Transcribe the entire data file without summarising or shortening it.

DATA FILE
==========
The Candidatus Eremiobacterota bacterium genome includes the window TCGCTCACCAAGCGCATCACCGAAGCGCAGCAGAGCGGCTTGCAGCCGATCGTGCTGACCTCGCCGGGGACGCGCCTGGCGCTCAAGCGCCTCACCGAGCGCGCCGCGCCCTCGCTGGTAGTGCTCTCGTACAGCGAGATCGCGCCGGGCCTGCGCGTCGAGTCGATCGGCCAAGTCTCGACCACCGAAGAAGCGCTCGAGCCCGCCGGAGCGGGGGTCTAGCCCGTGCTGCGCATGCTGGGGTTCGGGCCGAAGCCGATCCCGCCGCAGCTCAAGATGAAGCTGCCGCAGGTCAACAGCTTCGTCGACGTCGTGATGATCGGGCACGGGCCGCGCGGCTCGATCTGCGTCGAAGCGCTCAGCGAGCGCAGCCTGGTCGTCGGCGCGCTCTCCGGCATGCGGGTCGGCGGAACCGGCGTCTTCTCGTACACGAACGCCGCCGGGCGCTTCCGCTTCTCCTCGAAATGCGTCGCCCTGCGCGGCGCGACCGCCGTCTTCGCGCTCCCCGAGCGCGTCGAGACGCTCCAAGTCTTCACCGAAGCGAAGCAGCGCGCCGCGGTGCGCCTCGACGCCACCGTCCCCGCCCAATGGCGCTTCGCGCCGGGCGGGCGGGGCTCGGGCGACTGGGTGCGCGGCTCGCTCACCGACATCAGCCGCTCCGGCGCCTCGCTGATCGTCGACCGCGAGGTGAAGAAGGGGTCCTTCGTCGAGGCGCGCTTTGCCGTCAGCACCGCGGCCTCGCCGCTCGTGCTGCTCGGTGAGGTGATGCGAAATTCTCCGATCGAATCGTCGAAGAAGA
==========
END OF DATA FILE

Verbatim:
The Candidatus Eremiobacterota bacterium genome includes the window TCGCTCACCAAGCGCATCACCGAAGCGCAGCAGAGCGGCTTGCAGCCGATCGTGCTGACCTCGCCGGGGACGCGCCTGGCGCTCAAGCGCCTCACCGAGCGCGCCGCGCCCTCGCTGGTAGTGCTCTCGTACAGCGAGATCGCGCCGGGCCTGCGCGTCGAGTCGATCGGCCAAGTCTCGACCACCGAAGAAGCGCTCGAGCCCGCCGGAGCGGGGGTCTAGCCCGTGCTGCGCATGCTGGGGTTCGGGCCGAAGCCGATCCCGCCGCAGCTCAAGATGAAGCTGCCGCAGGTCAACAGCTTCGTCGACGTCGTGATGATCGGGCACGGGCCGCGCGGCTCGATCTGCGTCGAAGCGCTCAGCGAGCGCAGCCTGGTCGTCGGCGCGCTCTCCGGCATGCGGGTCGGCGGAACCGGCGTCTTCTCGTACACGAACGCCGCCGGGCGCTTCCGCTTCTCCTCGAAATGCGTCGCCCTGCGCGGCGCGACCGCCGTCTTCGCGCTCCCCGAGCGCGTCGAGACGCTCCAAGTCTTCACCGAAGCGAAGCAGCGCGCCGCGGTGCGCCTCGACGCCACCGTCCCCGCCCAATGGCGCTTCGCGCCGGGCGGGCGGGGCTCGGGCGACTGGGTGCGCGGCTCGCTCACCGACATCAGCCGCTCCGGCGCCTCGCTGATCGTCGACCGCGAGGTGAAGAAGGGGTCCTTCGTCGAGGCGCGCTTTGCCGTCAGCACCGCGGCCTCGCCGCTCGTGCTGCTCGGTGAGGTGATGCGAAATTCTCCGATCGAATCGTCGAAGAAGA